My recommendation may be useless, because it pertains to 40-65.  Both these moulds shoot quite nicely in my 1885 High Wall, especially the Snover design.  Lyman  410660  385gr  SP  PB and Lyman 410663 400gr   Snover   Both of these are plain base and I use SPG lube;  compressed charge of FF over 6-7 gr IMR 4227; card over powder wad; one or two grease cookies of SPG.  I seat cast bullets to just short of (if not actually kissing)  the rifling.   Grease grooves will be exposed, which is not a problem unless you carry a handful loose in your pocket.  If you do not want exposed grease grooves get a paper patch mould, such as my RCBS  410-500  500gr  Paper Patch  HB.  Since my all thumbs patching ability sucks I have not had good luck with that mould.

 

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kootne posted this 05 March 2021

There are 3 variations of that case that Shiloh has used.

1. The original, has a 2.25 case

2. One with a 45-70 case run into a die for the original resulting in a case with original powder capacity but a short neck. I had one of these, marked "Caliber 40  2-1/10"

3. One made with a 45-70 case run into a shortened die resulting in a reduced powder capacity but a neck with the same length as the original. SPG reloading manual attributes this variation to Dan Phariss and calls it "40-70 Government" I do not know how caliber markings are on these.

The first 2 can be loaded with 40-70 2-1/4 SBN dies, the third will require a special die or possibly could cut .150" off the bottom of a 40-70 SBN sizing die or  maybe use 40-50 SBN die and fiddle with the depth till it is right.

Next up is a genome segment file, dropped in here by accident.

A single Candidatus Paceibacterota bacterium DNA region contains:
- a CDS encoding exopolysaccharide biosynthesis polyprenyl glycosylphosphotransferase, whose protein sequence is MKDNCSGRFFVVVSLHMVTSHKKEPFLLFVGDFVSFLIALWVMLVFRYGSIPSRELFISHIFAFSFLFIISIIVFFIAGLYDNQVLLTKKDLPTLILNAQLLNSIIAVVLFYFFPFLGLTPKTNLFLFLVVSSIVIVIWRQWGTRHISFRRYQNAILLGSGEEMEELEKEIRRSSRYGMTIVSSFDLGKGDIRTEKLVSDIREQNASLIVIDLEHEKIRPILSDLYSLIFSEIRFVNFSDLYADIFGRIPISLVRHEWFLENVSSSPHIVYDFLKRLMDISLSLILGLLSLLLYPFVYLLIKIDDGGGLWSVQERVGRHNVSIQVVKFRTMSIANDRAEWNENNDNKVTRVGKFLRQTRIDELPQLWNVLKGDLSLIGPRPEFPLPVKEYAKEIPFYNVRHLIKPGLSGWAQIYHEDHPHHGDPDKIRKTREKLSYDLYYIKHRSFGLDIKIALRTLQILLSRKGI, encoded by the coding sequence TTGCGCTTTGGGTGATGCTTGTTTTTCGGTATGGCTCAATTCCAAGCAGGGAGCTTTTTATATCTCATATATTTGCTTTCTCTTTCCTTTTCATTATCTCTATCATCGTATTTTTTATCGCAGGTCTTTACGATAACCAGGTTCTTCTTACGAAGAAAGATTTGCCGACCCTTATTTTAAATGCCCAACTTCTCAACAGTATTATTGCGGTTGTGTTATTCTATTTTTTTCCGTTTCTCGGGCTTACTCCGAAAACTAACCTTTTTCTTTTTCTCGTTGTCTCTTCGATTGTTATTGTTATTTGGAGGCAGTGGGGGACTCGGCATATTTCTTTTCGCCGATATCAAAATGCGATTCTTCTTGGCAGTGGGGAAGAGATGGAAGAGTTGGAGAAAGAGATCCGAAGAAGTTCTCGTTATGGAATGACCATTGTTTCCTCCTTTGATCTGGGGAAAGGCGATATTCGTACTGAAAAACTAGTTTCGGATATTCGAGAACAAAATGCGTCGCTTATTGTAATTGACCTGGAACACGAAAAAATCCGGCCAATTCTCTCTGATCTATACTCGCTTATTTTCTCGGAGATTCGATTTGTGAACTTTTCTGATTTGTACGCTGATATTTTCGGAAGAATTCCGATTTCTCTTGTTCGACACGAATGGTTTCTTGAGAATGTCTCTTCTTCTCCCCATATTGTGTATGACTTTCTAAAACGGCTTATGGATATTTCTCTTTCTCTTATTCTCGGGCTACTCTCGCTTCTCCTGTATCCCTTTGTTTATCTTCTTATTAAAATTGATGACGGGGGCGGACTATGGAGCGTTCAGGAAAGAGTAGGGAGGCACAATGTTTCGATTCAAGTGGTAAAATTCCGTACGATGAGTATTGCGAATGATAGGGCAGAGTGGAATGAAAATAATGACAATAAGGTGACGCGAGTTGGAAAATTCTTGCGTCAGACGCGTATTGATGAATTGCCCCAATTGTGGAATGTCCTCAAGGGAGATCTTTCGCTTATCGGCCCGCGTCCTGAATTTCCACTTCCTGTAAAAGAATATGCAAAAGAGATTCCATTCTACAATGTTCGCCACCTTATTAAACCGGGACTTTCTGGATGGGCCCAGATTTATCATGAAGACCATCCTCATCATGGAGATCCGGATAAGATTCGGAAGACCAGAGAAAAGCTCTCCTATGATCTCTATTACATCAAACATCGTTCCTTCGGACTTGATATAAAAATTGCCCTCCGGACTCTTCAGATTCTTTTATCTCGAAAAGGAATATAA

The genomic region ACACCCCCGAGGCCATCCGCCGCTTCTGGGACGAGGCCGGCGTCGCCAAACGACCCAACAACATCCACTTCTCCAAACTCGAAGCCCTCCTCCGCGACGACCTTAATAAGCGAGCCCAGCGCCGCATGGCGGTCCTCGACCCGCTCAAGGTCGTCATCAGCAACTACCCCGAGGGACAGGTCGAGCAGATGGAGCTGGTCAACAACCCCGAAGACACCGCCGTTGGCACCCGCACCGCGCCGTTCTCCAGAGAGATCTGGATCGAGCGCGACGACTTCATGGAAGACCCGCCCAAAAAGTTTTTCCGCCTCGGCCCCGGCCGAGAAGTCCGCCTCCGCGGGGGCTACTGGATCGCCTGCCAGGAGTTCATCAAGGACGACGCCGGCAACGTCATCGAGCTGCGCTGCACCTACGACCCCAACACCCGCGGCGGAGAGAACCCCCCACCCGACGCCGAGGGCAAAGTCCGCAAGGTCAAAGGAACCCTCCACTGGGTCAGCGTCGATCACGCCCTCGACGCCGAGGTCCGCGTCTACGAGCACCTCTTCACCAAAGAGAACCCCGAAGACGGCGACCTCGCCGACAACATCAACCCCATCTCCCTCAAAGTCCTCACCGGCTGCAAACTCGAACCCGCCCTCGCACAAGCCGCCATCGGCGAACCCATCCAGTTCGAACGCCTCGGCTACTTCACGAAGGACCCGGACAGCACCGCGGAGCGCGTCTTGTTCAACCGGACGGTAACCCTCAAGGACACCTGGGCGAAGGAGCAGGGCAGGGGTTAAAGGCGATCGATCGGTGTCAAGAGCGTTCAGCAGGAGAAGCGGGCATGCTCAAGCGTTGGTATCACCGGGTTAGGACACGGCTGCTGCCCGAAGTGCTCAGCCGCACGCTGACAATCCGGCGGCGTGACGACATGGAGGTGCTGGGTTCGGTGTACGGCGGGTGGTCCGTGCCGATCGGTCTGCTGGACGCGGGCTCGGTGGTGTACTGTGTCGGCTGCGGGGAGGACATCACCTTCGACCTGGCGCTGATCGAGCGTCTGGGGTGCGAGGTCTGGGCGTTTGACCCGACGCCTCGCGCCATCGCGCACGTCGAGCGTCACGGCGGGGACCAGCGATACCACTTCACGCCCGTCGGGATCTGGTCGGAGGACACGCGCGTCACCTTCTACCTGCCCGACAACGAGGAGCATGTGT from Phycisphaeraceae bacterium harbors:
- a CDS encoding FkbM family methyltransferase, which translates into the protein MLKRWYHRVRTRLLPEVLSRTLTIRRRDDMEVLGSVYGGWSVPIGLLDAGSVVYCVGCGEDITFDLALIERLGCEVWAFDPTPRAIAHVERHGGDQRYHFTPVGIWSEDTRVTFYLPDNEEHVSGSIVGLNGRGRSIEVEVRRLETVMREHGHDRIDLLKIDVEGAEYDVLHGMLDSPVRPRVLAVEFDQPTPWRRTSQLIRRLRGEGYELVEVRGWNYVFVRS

I didn't use factory dies, they were a lot of $ then, probably worse now. I did have 40-65 dies and figured out that I could make a light load of Unique and a .41 lead pistol bullet and a 40-65 would fireform perfectly in the rifle. Don't at this point remember all the details of neck sizing, expanding and seating but generic neck size and "M" dies are available.

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45 2.1 posted this 06 March 2021

Hi,

 This came with 200 brass formed from 45-70 govt which surprised me. All the resources I’ve looked at say to start with 45 basic. Also included a good bit of lead bullets. Brass and bullets came from the prior owner,............

There was a fellow who posted on CB who developed dies and methodology to stretch 45-70 cases longer. He since has passed away, but Buffalo Arms did sell his apparatus for the case stretching. Maybe yours came from those dies.......................................

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gilly562 posted this 07 March 2021

Thanks Ric, no offense taken. I know all about late night posts. Regarding grease grooves I was repeating what a Shiloh tech said as I understood it. I should have said that I do know about proper headspacing but that would mean having 2 grease grooves outside the case and I didn’t think that was correct. I’m a newbie, as I said, so can be totally wrong. The dialogue is all part of the fun.

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gilly562 posted this 07 March 2021

Thanks everyone for the useful advice, really appreciate it.

So I now have to ascertain exactly what I have as there are at least 3 variations of the 40-70 SBN which I was not aware of. Already have a request in to Shiloh for specs on this rifle but I should do a breech casting to know exactly what’s in there (and the fun of pouring hot molten stuff into my rifle). Sounding like this is a 40-70 Govt developed by Dan Pharris at Shiloh. This allowed for 40-70 BN to be formed from 45-70 Govt as this was more available at the time. This makes sense of all the brass that came with it made from 45-70 Govt. Also, didn’t mention that it came with a set of RCBS 40-70 SBN 2.1 dies. I’m learning!